In the not-too-distant past, paper documents were the way to go. Everything was printed in black and white or completed by hand. Now, as our world becomes more digital, it’s more common, almost required, for our documents to be done completely online. We can often sign document electronically, without being physically present. In this overwhelmingly futuristic landscape, estate planning remains one of the bastions of paper dominance. However, this may be changing. Lawmakers across the country, including Virginia, are taking a hard look at allowing people to use electronic Wills.
Electronic Wills 101
There are differences of opinion as to what constitutes an electronic Will. Essentially, though, it’s a Will that exists in digital form that has been electronically signed by the testator, notary public, and witnesses.
State laws vary on this issue. At this time, Nevada is the only state that considers electronic Wills to be valid. The Florida legislature approved the Florida Electronics Wills Act, but the law was vetoed by Governor Scott.
The Uniform Law Commission, an association devoted to standardizing state laws, has been working on the legality of electronic Wills. While their recommendations are not binding, they could make it easier for states to handle issues like electronic Wills.
Virginia does not allow electronic Wills at this time, but lawmakers have been working on a bill that reconciles our digital world with our need for privacy and security.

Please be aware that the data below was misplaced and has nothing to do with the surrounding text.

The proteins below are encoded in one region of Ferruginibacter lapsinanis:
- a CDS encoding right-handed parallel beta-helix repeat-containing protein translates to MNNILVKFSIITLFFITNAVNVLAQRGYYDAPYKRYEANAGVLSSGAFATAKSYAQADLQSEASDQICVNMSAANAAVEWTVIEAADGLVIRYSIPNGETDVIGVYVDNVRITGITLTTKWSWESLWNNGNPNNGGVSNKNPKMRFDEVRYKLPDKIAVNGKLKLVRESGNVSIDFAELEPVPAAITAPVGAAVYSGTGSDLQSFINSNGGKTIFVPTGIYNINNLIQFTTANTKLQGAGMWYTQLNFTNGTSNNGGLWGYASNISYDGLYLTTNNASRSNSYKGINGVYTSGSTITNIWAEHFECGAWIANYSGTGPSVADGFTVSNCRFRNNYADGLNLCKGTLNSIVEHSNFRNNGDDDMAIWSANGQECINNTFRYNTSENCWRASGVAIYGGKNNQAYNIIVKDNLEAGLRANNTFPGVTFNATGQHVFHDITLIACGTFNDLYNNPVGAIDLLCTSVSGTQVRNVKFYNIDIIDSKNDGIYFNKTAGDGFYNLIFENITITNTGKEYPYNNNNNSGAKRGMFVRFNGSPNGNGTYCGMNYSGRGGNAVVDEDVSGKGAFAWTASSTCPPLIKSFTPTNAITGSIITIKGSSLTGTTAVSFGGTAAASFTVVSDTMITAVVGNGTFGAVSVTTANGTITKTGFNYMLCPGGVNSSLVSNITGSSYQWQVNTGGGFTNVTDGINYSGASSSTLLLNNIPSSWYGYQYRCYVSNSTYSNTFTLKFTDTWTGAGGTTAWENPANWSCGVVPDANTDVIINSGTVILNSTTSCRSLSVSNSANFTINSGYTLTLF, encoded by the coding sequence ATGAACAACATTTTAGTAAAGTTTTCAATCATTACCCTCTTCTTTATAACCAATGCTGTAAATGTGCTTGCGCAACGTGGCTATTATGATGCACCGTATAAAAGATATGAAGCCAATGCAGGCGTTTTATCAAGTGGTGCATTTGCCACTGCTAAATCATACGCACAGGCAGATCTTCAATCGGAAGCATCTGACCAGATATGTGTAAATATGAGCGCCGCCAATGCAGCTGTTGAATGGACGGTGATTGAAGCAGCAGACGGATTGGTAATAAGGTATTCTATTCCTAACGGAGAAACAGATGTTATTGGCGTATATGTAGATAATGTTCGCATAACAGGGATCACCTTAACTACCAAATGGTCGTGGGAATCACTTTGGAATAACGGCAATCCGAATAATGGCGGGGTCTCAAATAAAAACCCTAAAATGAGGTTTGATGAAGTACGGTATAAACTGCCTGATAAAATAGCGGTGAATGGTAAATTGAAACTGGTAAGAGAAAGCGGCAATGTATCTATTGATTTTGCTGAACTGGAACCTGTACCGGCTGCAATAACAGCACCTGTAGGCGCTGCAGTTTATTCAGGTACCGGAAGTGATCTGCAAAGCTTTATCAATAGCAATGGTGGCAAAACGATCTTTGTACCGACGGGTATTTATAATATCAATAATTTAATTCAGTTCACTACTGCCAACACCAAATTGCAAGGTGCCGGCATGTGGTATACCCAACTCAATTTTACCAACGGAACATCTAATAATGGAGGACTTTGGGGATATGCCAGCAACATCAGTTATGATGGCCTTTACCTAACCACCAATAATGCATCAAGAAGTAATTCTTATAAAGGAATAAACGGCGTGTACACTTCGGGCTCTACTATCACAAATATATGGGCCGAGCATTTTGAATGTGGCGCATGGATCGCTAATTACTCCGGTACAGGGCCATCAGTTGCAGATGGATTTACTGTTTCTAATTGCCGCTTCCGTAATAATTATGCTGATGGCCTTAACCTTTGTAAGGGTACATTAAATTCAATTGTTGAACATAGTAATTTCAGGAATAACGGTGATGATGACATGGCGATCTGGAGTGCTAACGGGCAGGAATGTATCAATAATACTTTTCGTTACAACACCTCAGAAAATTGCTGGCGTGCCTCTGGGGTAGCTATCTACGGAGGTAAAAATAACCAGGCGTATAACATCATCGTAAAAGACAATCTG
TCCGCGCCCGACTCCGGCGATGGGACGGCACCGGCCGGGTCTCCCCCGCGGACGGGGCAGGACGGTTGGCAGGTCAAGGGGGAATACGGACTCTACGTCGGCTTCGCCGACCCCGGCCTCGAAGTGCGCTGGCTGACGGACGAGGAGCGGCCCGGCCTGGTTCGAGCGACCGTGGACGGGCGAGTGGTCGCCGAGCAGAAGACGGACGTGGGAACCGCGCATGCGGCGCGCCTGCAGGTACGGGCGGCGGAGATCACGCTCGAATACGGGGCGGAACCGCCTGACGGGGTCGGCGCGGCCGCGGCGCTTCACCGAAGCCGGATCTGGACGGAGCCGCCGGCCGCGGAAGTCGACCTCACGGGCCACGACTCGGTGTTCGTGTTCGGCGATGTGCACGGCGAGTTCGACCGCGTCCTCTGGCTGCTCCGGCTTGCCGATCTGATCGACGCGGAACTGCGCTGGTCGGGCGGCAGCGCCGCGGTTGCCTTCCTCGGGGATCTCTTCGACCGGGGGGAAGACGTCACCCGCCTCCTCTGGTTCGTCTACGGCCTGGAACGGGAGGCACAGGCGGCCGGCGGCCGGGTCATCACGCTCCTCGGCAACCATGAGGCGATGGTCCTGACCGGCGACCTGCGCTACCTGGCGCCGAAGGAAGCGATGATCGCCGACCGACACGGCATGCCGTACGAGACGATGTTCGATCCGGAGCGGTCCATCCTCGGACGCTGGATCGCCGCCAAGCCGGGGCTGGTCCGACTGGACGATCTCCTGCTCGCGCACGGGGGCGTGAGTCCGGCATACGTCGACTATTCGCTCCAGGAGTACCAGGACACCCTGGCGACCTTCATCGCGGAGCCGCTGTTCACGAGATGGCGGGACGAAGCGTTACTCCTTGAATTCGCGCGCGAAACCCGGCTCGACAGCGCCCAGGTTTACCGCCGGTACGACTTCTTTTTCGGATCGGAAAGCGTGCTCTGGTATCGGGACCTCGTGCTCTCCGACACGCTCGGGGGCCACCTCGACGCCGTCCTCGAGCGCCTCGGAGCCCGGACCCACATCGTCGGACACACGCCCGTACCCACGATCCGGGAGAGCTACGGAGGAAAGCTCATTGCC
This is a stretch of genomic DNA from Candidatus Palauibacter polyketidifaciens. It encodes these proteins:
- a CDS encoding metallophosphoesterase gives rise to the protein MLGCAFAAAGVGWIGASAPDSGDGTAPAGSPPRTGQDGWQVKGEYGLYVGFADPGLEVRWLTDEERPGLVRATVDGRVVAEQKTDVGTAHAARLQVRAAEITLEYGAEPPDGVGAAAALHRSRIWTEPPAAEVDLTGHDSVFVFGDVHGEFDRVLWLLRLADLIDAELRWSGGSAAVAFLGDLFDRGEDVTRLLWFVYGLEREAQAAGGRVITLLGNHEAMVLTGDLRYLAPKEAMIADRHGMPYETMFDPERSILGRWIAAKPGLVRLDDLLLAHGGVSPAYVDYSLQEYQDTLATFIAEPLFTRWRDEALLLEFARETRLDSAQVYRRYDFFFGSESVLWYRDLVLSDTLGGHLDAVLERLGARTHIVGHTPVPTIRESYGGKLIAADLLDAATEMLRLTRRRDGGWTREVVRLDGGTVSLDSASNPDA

In 2017, the Virginia legislature introduce a bill that would “validate and regulate e-wills.” Unlike traditional Wills, where the parties signing the Will must be in the same room at the same time, the e-signing of electronic Wills would be permitted. However, a party would need to serve as custodian of the Will and collect and maintain identification documents for all signatories. Other rules and restrictions apply.
At this time, it looks like the proposed bill, HB 1643, is in a holding pattern.
The Future of E-Wills
A Last Will and Testament is an important document, and a fraudulent Will can have lasting and devastating consequences. Some of the red flags raised about e-wills include:
- Potential fraud;
- Potential for exploitation of vulnerable parties;
- Difficulty authenticating signatures; and
- Difficulty safeguarding and preserving the electronic Will itself.
Lawmakers may be waiting to see how Nevada’s electronic will law plays out. However, although Nevada law first permitted electronic Wills in 2001, they are rarely used.
Get Expert Advice.
At Dillon Law Group, PLC, the attorneys work with you to evaluate your needs and develop an estate plan that fits your life. Please contact us at 757-962-4796 to set up an appointment or use the Contact Form on our website, https://www.dillonlawgrp.com/. Our offices are located in Virginia Beach and Newport News.